Innovation Needs Broadband. Here is How to Drive Investment in 2017.

  • JORDAN CRENSHAW

A thriving private broadband industry is necessary to spur advanced technologies such as 5G and the Internet of Things. The private expansion of broadband is good not only for innovation but for business and jobs in general. According to one study, “[e]very 10 MHz of new spectrum made available for wireless service creates over 1.6 million jobs and generates $24.3 billion in GDP growth.”

Unfortunately through the first half of 2016, broadband investment decreased. As economist Hal Singer notes, the only times we’ve seen such declines were “in 2001, after the dot.com meltdown, and in 2009, after the Great Recession.”

With a new administration set to move into Washington, here is how policymakers can reverse this trend and ensure a growing broadband economy in 2017 and beyond.Through the first half of 2016, broadband investment decreased.

One of the more pressing regulatory issues is net neutrality and the Federal Communications Commission’s (FCC) reclassification of Internet service providers (ISP) as common carriers under Title II of the 1934 Communications Act, essentially treating them as public utilities.

Additionally, the FCC’s Title II reclassification granted the commission sweeping new consumer privacy authority which it used to adopt much more restrictive privacy regulations over ISPs than they were required to follow when they were previously regulated by the Federal Trade Commission. Many industry groups worry that the FCC’s new privacy rules will also lead to reduced investment in 5G and the Internet of Things.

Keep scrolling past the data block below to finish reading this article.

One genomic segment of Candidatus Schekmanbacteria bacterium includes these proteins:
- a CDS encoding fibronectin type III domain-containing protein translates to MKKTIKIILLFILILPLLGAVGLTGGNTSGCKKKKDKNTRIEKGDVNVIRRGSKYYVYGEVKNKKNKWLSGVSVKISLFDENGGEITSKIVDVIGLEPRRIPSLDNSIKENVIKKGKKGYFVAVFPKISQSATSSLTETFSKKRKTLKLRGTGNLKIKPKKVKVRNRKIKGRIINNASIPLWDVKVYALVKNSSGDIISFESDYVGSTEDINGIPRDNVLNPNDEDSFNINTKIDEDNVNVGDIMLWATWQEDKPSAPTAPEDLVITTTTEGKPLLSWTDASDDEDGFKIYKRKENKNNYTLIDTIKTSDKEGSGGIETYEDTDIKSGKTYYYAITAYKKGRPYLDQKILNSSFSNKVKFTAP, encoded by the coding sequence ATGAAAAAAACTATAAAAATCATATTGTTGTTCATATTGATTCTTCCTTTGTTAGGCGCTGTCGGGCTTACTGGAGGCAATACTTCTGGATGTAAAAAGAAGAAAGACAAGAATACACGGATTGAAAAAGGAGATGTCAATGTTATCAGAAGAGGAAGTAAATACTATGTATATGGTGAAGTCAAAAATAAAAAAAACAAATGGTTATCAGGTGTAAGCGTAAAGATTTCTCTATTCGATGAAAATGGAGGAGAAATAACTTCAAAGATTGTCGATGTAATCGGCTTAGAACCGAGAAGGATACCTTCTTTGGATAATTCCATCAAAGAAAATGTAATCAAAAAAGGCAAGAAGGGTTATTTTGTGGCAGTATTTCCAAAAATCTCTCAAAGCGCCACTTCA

Policymakers should work to roll back the reclassification of broadband providers in order to spur further investment in broadband. There have been many different proposals to address the FCC’s reclassification. Earlier this year, members of the House Energy & Commerce Committee put forward draft legislation stripping the FCC of its public utility-style authority over broadband providers while forbidding ISPs from blocking content to consumers.  Alternatively, others have advocated for a new FCC to repeal net neutrality altogether including its provisions to prevent Internet “fast lanes.”

Another way to short circuit sloppy agency rulemakings such as the net neutrality and privacy orders are structural regulatory reforms that Congress should consider. This year, the House of Representatives passed the Federal Communications Process Reform Act of 2015 which would require minimum comment periods during FCC rulemakings and would allow the public to see the language of proposed rules before they are adopted.

Another critical piece of regulatory reform legislation is the Regulatory Accountability Act which would provide greater administrative transparency and require agencies to impose the least costly option on American businesses when adopting rules that have a high impact on the U.S economy.

With a new year almost upon us, policy makers have an opportunity to advance regulatory solutions that will boost broadband investment and clear the way for the job-creation that will follow.